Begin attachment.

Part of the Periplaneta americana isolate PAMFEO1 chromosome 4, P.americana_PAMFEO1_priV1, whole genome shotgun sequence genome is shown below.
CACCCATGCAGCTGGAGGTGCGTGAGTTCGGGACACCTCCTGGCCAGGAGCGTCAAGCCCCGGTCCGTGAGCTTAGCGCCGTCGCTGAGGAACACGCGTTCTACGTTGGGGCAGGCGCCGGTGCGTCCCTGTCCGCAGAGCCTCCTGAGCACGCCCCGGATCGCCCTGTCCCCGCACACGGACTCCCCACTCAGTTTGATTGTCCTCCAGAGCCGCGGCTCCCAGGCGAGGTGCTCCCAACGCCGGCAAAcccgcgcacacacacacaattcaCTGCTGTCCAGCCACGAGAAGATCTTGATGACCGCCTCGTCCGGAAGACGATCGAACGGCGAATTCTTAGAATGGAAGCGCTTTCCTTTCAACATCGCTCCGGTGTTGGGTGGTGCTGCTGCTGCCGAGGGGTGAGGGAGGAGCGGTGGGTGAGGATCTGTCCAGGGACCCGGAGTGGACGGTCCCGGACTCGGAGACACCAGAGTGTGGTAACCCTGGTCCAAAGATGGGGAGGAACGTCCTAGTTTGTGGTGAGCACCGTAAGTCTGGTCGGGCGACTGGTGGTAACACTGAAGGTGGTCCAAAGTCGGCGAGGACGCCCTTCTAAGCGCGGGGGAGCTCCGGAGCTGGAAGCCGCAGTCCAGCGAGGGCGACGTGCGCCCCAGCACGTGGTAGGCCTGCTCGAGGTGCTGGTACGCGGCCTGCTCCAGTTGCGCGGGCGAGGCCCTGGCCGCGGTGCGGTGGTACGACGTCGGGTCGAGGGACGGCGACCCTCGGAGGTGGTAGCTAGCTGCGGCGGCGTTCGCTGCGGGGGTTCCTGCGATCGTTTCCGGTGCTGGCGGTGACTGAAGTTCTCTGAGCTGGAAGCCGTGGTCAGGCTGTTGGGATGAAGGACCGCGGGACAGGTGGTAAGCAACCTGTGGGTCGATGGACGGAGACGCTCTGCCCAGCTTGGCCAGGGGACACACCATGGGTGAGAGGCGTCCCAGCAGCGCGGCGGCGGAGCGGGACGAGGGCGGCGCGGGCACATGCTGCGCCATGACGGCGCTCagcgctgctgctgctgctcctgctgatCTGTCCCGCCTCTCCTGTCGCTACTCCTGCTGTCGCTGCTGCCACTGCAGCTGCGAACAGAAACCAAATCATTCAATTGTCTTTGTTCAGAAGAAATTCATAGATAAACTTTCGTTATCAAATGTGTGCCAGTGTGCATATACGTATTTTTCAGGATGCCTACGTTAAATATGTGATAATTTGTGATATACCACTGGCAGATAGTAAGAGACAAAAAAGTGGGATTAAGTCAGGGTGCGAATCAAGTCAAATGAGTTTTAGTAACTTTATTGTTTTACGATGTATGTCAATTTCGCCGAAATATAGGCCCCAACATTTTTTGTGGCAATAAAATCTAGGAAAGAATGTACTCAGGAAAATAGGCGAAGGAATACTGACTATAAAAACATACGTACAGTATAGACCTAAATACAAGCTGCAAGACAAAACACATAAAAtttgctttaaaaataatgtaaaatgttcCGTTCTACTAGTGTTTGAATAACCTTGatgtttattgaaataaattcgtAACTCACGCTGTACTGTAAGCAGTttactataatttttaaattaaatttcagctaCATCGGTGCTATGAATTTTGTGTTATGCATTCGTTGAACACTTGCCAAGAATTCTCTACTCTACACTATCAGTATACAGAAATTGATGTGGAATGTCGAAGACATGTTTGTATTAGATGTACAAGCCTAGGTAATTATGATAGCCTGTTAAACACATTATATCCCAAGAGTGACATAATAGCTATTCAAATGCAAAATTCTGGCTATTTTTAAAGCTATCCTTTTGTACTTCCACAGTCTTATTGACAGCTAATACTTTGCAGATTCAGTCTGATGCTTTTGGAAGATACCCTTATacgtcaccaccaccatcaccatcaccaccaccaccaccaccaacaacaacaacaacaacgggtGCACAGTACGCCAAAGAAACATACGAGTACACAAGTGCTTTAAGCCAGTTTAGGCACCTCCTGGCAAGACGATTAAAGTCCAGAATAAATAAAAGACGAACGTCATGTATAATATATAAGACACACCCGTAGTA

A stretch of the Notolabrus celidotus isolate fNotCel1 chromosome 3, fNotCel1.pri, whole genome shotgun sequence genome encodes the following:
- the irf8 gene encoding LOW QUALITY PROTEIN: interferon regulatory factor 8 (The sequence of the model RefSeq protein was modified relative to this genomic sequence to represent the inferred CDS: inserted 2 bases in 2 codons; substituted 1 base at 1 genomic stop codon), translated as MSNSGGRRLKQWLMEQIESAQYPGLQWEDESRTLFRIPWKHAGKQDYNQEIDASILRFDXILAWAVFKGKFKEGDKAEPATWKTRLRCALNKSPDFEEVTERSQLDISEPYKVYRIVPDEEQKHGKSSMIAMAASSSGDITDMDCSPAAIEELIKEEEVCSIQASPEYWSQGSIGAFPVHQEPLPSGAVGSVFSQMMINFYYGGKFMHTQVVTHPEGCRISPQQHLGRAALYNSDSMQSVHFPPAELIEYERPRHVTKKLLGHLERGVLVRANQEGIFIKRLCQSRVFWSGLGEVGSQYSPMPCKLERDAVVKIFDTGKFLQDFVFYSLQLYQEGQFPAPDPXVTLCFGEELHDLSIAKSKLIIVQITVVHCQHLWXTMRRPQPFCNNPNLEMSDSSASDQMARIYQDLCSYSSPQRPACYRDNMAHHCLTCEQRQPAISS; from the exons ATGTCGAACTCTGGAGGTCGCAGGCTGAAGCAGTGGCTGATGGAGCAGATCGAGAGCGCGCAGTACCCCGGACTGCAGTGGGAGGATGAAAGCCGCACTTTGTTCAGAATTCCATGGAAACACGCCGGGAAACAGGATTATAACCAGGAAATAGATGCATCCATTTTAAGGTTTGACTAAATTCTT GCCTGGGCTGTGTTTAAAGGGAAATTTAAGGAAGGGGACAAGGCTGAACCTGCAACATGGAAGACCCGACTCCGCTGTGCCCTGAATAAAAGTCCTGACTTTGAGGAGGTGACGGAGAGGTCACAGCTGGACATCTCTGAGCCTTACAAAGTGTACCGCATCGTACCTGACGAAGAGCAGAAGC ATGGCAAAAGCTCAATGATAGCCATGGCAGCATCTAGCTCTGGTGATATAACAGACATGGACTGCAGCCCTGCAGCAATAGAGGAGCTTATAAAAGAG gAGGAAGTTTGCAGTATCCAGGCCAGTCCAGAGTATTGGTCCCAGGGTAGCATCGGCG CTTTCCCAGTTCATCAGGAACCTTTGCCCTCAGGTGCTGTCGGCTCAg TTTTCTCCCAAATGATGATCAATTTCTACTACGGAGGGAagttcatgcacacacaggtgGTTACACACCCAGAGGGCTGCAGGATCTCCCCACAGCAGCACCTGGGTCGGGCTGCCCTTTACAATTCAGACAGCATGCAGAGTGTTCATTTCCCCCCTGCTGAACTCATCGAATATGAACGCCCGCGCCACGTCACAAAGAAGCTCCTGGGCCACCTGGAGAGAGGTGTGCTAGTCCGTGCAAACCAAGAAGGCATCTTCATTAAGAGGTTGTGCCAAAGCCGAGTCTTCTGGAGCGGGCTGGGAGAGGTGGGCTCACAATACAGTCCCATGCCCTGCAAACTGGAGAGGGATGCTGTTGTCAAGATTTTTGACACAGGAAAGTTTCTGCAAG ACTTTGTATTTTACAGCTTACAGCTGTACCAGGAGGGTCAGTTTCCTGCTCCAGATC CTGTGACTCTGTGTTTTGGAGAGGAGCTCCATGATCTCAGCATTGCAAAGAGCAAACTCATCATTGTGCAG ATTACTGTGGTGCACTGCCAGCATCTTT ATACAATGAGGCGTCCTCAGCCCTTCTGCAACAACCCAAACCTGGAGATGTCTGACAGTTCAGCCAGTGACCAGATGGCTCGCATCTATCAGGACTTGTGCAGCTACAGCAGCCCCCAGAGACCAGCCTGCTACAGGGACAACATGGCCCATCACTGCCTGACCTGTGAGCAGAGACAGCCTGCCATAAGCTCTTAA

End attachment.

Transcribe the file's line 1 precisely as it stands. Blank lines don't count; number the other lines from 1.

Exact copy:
Part of the Periplaneta americana isolate PAMFEO1 chromosome 4, P.americana_PAMFEO1_priV1, whole genome shotgun sequence genome is shown below.